Accessibility Technology

Google Accessibility Update – Live Blog Post 5 – Drive and Docs Suite

Drive and Docs Suite

Ajay Surie and team (slide went by too quickly)

“These are rich web applications that allow creation of rich content within a web browser”

TEXT FROM SLIDE:  “Building accessibility for complex web applications is still hard.  Docs is built on JavaScript; working with ChromeVox has allowed us to iterate rapidly and identify challenges with today’s accessibility toolset.  Goal is to learn from our implementation and evolve current web accessibility standards where necessary.”  Also want to make apps work with NON-CHROMEVOX screen readers.  Building in dictation features.

Document editor cursor is drawn and positioned dynamically.  Traditional screen readers don’t really work with these kinds of web apps.  We have a way to have the app talk to the screen reader (this was not specifically described).

Dev team put out another call for feedback on Docs.  Docs team has Incorporated a process during development where accessibility is built-in from the start.

Some Drive changes highlighted:

  • Completely redesigned keyboard interaction model in Drive
  • Keyboard navigation across the list easier and more consistent
  • Document list is a single focusable elements:  shortcuts to navigate document list
  • Improved focus management
  • Better verbalization of instructions and application state

Like Alex with Gmail (see post 4), they’re looking at making navigation more consistent.

  1. Search area at top
  2. Folder list area on left
  3. Document list in the middle
  4. Details pane (right side of the page for sighted users, basically a preview area with editable settings such as sharing)

Demonstrated “starring” a doc using ARIA within the Document list, then listing all starred items.  A lot of the keyboard accessibility features and new keyboard model is useful for people without disabilities as well.

Google Slides

Made slide editor “completely accessible.”  This demonstration should be interesting…

Opened presentation inside a new tab; on open, it reads # of slides, title, text, and a lot of other details.

  1. Canvas view is where slide content is created.  Items on slide are tab-navigable.  Opening a slide makes ChromeVox verbalize what’s on the canvas.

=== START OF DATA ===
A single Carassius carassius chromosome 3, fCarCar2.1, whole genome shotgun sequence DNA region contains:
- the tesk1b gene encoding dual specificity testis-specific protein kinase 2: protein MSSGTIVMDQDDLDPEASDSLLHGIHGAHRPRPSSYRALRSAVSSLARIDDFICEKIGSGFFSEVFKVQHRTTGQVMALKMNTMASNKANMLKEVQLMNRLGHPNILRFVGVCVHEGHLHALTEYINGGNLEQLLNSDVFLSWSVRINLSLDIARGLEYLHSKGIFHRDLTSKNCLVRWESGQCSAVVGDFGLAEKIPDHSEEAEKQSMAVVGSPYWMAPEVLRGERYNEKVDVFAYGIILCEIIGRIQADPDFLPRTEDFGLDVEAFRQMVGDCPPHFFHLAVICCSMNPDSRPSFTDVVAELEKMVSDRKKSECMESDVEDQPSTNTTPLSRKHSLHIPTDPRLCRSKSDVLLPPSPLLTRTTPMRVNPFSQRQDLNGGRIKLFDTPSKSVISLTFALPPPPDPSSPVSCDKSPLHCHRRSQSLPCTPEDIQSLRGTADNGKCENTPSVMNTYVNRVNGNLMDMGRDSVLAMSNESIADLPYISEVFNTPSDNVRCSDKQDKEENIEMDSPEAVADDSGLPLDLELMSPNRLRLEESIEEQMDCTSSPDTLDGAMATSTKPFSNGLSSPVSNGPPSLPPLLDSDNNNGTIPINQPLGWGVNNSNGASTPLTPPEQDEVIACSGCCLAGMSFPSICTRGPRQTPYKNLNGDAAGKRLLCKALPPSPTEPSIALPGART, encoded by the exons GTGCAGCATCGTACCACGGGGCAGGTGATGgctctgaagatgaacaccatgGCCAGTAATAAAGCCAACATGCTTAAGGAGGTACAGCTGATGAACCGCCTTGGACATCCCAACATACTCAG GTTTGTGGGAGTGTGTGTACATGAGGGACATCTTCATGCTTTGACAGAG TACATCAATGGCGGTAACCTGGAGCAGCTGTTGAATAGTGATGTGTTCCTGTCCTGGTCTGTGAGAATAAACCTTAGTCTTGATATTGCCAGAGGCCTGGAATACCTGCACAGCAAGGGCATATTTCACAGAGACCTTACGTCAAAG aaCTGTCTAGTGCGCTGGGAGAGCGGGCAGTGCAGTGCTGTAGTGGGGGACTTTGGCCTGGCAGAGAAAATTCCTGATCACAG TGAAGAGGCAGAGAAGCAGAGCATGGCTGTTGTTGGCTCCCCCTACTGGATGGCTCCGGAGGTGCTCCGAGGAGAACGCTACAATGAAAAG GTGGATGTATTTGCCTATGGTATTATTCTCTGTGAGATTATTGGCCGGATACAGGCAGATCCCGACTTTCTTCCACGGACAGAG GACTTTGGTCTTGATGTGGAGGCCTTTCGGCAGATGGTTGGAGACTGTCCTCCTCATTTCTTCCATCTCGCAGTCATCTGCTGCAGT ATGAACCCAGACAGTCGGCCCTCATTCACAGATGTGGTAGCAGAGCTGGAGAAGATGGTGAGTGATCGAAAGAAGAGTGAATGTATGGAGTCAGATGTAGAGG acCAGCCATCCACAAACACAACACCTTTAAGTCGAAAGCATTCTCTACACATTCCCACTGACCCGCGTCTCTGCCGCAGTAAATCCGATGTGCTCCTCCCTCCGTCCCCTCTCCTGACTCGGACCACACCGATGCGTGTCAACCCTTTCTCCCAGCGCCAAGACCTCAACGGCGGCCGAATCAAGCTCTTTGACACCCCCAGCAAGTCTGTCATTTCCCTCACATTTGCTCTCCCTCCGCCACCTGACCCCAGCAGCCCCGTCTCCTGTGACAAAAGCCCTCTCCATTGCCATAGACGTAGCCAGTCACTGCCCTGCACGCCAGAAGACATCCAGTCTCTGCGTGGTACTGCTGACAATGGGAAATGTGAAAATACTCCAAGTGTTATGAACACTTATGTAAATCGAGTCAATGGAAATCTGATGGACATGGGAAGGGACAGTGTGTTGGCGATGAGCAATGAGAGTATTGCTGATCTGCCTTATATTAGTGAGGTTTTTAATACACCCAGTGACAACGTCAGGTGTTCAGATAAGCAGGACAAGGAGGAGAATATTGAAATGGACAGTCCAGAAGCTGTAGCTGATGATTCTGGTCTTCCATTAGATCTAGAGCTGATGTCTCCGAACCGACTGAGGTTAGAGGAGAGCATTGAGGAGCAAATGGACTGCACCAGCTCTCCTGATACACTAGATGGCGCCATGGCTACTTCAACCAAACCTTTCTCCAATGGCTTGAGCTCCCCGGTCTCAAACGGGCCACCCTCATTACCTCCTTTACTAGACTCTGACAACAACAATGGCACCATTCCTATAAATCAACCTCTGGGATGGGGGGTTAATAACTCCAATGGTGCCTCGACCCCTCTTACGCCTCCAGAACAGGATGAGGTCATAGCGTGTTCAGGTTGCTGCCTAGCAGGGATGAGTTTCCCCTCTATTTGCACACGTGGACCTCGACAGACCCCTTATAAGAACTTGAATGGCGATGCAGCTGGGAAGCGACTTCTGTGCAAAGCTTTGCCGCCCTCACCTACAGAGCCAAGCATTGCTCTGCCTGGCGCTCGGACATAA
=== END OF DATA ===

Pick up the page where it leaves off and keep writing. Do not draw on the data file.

2. Filmstrip is where organization of slides happens.
  3. Notes panel

Slides Demo

  • Demo’ed selection of text on a slide and bolding
  • Added a slide in filmstrip by control-n
  • Control-shift-backspace to activate context menu (equivalent of right-click), selected a slide layout

Docs Editor

  • Showed a ton of keyboard shortcuts (I didn’t catch all of them, unfortunately)
  • Comments feature
  • “Alt-forward slash” key combo brings up search features within the documents editor, i.e. any feature in the visible menus
  • Move between headings: “Control-Alt-P” and “Control-Alt-H”
  • Demonstrated moving back and forth between footnotes

Google Sheets (Excel-alike product)

Focus has been on giving user more contextual information about what they’re working on.  Moving around a sheet’s rows and columns provides a verbalized summary of what’s on the sheet (this demo had a minor glitch with verbalization).

Selecting range of cells provides details on cell content as well (this could get interesting if selecting a large number of cells…this was not demonstrated).

PAUL’S QUESTION:  are keyboard shortcuts consistent across OS and browser platforms?

By Paul Schantz

CSUN Director of Web & Technology Services, Student Affairs. husband, father, gamer, part time aviator, fitness enthusiast, Apple fan, and iguana wrangler.

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